So engine startup and shutdown is featured and there is nothing like vibration at engine starts and running to make you feel a better experience.


XPReal E170 3.jpgXPReal E170 4.jpg


Taxiing gives you the vibration, but not as bouncy as the C172 as to be expected. A rainy day gives you the rain effects and noise which is highly realistic, the braking as noted is reduced to just a slight move forward for comfort and realism.


XPReal E170 5.jpgXPReal E170 6.jpg


Putting the power up brings first the engine vibrations and then the secondary airframe vibrations, and finally the rolling runway vibrations and you can tell which one is which one doing a certain job...  it is all very credible.

The vibrations build until the moment of flight and then like in a real aircraft it all ceases and replace with new vibrations and sounds of wind and wind drag noise from the undercarriage until it is retracted.


XPReal E170 7 LG.jpg


Don't get me wrong in that all this action is all very dramatic and noisy in that it is totally overwhelming because it is not but kept in context with the simulation and the effects are all close to real to keep it all credible.


You do get that small but significant vibration in the cockpit when out of turbulence periods to keep it realistic. But there is a tendency that when using the Head Anticipation" it will go correct to the turn heading, but then when over correcting the other way it suddenly has a tendency to suddenly snap back centre, which is not very realistic and even startling. It didn't do this on the C172, but a lot in the E170 and the snap didn't happen every time you turned but intermittently. I haven't tested the effect in another heavy yet to see if it is a particular aircraft related issue or it does that on all aircraft set up a certain way with an autopilot function.


XPReal E170 9.jpgXPReal E170 8.jpg


In level flight I did like the slight movement of vibration of the aircraft moving, your not going to rattle and shake along like in the C172, but vibration is a big realism factor.


XPReal E170 10.jpgXPReal E170 19.jpg


The effects are of course not just limited to the cockpit. If you like the window view (mostly for me in replay) in that the effects are highlighted here as well in the back. Again I will note BSS's sound packages in the JARDesign A320neo and A330 and if you use them you will understand (or hear) the significant differences of the varying sounds in the cabin is so very different from the cockpit sounds and how much those effects enhances the overall simulation.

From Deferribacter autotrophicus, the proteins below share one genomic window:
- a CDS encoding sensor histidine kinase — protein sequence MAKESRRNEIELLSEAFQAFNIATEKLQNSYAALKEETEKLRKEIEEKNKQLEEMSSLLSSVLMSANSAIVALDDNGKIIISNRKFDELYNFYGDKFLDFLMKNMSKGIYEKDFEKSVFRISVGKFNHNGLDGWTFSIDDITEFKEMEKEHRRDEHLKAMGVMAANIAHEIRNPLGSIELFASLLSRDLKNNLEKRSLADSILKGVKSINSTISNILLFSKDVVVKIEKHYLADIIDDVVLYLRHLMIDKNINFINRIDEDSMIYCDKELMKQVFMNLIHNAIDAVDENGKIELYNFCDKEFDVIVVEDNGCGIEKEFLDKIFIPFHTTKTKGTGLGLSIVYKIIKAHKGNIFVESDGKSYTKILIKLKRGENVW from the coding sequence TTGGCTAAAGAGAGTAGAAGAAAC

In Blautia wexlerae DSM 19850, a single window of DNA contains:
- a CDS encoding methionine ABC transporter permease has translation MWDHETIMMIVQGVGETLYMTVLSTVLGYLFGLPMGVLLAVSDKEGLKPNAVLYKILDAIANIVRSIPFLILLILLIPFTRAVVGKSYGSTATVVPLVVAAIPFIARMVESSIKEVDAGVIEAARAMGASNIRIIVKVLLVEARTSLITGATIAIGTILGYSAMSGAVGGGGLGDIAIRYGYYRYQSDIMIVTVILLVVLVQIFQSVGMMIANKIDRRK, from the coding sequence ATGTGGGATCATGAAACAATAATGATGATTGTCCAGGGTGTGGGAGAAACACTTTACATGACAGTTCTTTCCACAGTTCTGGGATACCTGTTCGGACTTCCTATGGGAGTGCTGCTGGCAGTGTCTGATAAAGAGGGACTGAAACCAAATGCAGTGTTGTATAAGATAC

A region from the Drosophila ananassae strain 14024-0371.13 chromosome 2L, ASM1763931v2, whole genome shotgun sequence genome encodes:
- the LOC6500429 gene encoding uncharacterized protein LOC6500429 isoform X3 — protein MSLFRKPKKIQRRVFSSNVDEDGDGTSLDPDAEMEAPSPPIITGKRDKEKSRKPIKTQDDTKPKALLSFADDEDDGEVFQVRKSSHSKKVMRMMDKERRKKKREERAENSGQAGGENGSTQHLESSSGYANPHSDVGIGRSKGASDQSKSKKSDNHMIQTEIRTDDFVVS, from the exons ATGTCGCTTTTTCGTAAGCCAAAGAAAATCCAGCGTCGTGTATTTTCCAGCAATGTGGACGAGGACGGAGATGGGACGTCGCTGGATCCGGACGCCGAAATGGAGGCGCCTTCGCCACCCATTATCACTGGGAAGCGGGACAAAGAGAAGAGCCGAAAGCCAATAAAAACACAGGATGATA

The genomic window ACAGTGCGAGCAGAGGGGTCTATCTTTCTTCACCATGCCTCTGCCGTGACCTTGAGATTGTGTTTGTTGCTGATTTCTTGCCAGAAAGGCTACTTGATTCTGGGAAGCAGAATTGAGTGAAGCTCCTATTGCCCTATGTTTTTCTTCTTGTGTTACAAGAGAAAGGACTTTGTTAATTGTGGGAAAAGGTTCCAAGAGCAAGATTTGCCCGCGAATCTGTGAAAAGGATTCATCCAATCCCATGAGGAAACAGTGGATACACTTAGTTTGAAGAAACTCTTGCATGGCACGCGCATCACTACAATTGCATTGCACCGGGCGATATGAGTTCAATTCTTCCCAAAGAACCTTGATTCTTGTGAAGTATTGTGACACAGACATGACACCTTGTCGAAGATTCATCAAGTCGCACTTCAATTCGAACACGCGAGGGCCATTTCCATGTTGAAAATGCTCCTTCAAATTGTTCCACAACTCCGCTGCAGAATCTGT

It is the same here and to a point it does bring the same sort of effects that you get with BSS sounds to any aircraft, but of course not to the extreme of BSS sounds. But it does bring vibration, and flap, airbrake noise and undercarriage drag noise to virtually any aircraft in your collection and with that it makes XPRealistic a very handy tool to have.


XPReal E170 11.jpgXPReal E170 12.jpg


The "Head Anticipation" feature works back here as well as in the cockpit of course, but could that actually be distracting from your viewing pleasure? But unless you turn it off you get the movement effect.


But it is a great feel when flying to get that aircraft vibration in the rear. It delivers a more of the real vibration feel of what you remember when trying to sleep at 37,000ft and moving through the air at nearly the speed of sound.


Landing is of course the most dramatic event of flying. And it is here of where any realism plugin can deliver or fail the test of giving you a realistic feedback of this event in motion.


Landing can be akin to a controlled crash, which I suppose is what it really is but with the last minute ground contact being in control. Headshake was very good in delivering that initial gear compression and violent shake as the aircraft was still partly flying and yet parts of it is now connected to Terra Firma...


XPReal E170 13.jpgXPReal E170 14.jpg


...   switch Headshake off and landings became very quickly very boring. So how does XPRealistic stand up with the same strong expectation of drama and vibration.


Certainly the initial gear contact was very good, but so is the slightly blurry shake vibrations as you still barrel down the runway still at landing speeds.